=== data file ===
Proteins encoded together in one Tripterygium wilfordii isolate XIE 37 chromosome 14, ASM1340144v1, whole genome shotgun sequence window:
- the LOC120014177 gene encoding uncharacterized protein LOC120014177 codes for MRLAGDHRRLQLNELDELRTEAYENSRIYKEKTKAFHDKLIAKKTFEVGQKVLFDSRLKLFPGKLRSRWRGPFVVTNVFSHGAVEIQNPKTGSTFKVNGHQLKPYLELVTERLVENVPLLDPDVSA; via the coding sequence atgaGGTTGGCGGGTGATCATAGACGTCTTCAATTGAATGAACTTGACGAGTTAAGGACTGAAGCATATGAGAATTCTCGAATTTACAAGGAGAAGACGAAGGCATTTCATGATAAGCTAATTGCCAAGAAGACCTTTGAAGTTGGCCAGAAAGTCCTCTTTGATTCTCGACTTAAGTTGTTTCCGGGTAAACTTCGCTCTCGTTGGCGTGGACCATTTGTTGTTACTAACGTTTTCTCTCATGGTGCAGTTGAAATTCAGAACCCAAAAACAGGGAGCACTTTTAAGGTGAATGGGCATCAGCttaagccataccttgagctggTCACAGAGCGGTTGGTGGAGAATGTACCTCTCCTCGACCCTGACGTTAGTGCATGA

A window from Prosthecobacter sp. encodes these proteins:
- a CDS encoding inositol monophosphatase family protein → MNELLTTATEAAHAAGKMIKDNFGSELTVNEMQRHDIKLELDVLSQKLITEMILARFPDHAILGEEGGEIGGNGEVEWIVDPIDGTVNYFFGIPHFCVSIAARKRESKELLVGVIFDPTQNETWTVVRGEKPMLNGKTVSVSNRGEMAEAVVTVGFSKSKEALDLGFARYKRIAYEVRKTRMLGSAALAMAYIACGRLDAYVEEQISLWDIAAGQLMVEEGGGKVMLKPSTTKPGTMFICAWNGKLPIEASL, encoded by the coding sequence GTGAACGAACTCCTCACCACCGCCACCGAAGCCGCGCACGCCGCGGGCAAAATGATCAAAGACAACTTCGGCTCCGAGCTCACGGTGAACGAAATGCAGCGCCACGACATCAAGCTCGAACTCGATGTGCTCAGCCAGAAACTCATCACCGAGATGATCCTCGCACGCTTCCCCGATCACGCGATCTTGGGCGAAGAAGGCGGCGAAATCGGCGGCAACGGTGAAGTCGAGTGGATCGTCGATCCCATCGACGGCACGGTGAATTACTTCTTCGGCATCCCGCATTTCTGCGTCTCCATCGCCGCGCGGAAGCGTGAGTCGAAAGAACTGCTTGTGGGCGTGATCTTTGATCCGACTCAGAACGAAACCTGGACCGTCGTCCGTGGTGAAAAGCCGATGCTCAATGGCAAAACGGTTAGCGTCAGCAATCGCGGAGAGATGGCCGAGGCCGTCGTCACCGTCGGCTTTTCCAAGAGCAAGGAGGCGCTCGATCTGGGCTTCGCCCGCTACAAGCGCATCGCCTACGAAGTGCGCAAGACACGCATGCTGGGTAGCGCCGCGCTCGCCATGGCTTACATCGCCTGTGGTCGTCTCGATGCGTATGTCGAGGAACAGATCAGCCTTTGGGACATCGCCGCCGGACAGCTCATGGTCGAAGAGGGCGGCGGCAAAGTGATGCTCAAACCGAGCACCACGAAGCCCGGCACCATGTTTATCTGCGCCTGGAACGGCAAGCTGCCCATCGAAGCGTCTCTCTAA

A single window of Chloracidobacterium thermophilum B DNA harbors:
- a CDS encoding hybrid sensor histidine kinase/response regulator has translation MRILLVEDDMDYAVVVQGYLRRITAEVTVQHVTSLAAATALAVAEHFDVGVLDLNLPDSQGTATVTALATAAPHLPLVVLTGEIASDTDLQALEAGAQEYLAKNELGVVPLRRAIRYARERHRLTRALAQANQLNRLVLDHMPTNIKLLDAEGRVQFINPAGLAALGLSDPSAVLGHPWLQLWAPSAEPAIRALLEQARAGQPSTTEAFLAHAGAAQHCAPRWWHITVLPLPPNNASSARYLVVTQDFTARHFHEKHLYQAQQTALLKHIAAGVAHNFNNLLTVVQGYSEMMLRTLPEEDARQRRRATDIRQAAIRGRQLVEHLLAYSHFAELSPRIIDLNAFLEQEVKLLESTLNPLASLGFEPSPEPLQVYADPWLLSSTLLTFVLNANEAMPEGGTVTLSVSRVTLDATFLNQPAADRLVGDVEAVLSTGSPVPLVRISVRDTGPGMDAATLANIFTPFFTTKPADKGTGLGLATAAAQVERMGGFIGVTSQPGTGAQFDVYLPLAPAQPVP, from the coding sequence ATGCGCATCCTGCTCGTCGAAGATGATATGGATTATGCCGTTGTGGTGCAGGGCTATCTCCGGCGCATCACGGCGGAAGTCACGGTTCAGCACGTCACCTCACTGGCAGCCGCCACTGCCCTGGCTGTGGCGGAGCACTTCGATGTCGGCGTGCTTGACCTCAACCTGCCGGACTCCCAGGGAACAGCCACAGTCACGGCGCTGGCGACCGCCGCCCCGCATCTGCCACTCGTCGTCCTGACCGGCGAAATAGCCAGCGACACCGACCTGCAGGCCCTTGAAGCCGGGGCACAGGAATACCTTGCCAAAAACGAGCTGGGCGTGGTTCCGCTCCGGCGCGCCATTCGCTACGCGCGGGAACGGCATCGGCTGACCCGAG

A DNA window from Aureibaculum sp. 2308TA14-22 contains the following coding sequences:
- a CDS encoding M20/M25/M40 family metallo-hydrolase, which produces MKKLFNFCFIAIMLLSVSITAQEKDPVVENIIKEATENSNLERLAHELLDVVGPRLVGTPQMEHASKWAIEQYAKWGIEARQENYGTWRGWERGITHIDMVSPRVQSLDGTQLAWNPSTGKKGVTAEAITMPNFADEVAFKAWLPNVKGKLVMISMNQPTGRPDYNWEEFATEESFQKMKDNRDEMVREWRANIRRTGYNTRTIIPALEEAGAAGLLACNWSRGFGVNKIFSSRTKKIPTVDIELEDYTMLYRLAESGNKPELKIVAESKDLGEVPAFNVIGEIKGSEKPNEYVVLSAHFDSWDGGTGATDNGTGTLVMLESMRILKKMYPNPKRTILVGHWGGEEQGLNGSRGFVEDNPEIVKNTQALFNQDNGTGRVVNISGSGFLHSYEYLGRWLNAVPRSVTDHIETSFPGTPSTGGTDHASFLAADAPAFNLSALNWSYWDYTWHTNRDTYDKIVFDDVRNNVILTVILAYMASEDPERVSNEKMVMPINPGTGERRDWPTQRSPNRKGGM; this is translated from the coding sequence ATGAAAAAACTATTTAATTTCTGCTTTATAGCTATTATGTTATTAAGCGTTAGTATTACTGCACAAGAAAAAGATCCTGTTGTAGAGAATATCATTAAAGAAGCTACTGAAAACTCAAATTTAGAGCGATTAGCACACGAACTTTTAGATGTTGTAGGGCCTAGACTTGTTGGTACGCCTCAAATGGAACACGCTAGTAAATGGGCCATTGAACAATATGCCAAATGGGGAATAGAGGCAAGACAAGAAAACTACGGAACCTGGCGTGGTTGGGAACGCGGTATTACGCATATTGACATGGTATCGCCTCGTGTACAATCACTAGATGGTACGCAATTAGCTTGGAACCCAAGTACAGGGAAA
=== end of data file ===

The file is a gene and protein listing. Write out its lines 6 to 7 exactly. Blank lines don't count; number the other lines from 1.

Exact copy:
- a CDS encoding hybrid sensor histidine kinase/response regulator has translation MRILLVEDDMDYAVVVQGYLRRITAEVTVQHVTSLAAATALAVAEHFDVGVLDLNLPDSQGTATVTALATAAPHLPLVVLTGEIASDTDLQALEAGAQEYLAKNELGVVPLRRAIRYARERHRLTRALAQANQLNRLVLDHMPTNIKLLDAEGRVQFINPAGLAALGLSDPSAVLGHPWLQLWAPSAEPAIRALLEQARAGQPSTTEAFLAHAGAAQHCAPRWWHITVLPLPPNNASSARYLVVTQDFTARHFHEKHLYQAQQTALLKHIAAGVAHNFNNLLTVVQGYSEMMLRTLPEEDARQRRRATDIRQAAIRGRQLVEHLLAYSHFAELSPRIIDLNAFLEQEVKLLESTLNPLASLGFEPSPEPLQVYADPWLLSSTLLTFVLNANEAMPEGGTVTLSVSRVTLDATFLNQPAADRLVGDVEAVLSTGSPVPLVRISVRDTGPGMDAATLANIFTPFFTTKPADKGTGLGLATAAAQVERMGGFIGVTSQPGTGAQFDVYLPLAPAQPVP, from the coding sequence ATGCGCATCCTGCTCGTCGAAGATGATATGGATTATGCCGTTGTGGTGCAGGGCTATCTCCGGCGCATCACGGCGGAAGTCACGGTTCAGCACGTCACCTCACTGGCAGCCGCCACTGCCCTGGCTGTGGCGGAGCACTTCGATGTCGGCGTGCTTGACCTCAACCTGCCGGACTCCCAGGGAACAGCCACAGTCACGGCGCTGGCGACCGCCGCCCCGCATCTGCCACTCGTCGTCCTGACCGGCGAAATAGCCAGCGACACCGACCTGCAGGCCCTTGAAGCCGGGGCACAGGAATACCTTGCCAAAAACGAGCTGGGCGTGGTTCCGCTCCGGCGCGCCATTCGCTACGCGCGGGAACGGCATCGGCTGACCCGAG

A DNA window from Aureibaculum sp. 2308TA14-22 contains the following coding sequences: